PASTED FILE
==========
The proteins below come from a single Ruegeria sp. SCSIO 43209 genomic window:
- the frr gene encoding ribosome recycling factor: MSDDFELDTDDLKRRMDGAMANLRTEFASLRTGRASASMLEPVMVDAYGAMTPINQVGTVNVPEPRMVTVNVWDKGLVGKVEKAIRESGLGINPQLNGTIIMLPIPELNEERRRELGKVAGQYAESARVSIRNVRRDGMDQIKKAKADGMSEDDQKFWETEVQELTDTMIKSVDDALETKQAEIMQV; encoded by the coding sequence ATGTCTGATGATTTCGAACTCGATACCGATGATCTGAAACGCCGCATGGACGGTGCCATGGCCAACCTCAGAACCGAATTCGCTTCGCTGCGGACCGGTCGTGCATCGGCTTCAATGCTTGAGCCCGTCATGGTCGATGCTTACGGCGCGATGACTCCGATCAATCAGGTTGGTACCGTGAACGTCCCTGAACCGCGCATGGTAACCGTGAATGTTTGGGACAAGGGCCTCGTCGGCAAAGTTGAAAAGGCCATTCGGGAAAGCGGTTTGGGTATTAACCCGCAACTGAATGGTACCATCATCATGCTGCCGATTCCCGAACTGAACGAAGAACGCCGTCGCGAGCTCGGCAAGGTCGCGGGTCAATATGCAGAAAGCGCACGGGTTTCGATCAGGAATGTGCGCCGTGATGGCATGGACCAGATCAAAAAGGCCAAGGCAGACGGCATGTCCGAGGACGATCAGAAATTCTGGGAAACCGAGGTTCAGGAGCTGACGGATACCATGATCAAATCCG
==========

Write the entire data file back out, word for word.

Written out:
The proteins below come from a single Ruegeria sp. SCSIO 43209 genomic window:
- the frr gene encoding ribosome recycling factor: MSDDFELDTDDLKRRMDGAMANLRTEFASLRTGRASASMLEPVMVDAYGAMTPINQVGTVNVPEPRMVTVNVWDKGLVGKVEKAIRESGLGINPQLNGTIIMLPIPELNEERRRELGKVAGQYAESARVSIRNVRRDGMDQIKKAKADGMSEDDQKFWETEVQELTDTMIKSVDDALETKQAEIMQV; encoded by the coding sequence ATGTCTGATGATTTCGAACTCGATACCGATGATCTGAAACGCCGCATGGACGGTGCCATGGCCAACCTCAGAACCGAATTCGCTTCGCTGCGGACCGGTCGTGCATCGGCTTCAATGCTTGAGCCCGTCATGGTCGATGCTTACGGCGCGATGACTCCGATCAATCAGGTTGGTACCGTGAACGTCCCTGAACCGCGCATGGTAACCGTGAATGTTTGGGACAAGGGCCTCGTCGGCAAAGTTGAAAAGGCCATTCGGGAAAGCGGTTTGGGTATTAACCCGCAACTGAATGGTACCATCATCATGCTGCCGATTCCCGAACTGAACGAAGAACGCCGTCGCGAGCTCGGCAAGGTCGCGGGTCAATATGCAGAAAGCGCACGGGTTTCGATCAGGAATGTGCGCCGTGATGGCATGGACCAGATCAAAAAGGCCAAGGCAGACGGCATGTCCGAGGACGATCAGAAATTCTGGGAAACCGAGGTTCAGGAGCTGACGGATACCATGATCAAATCCG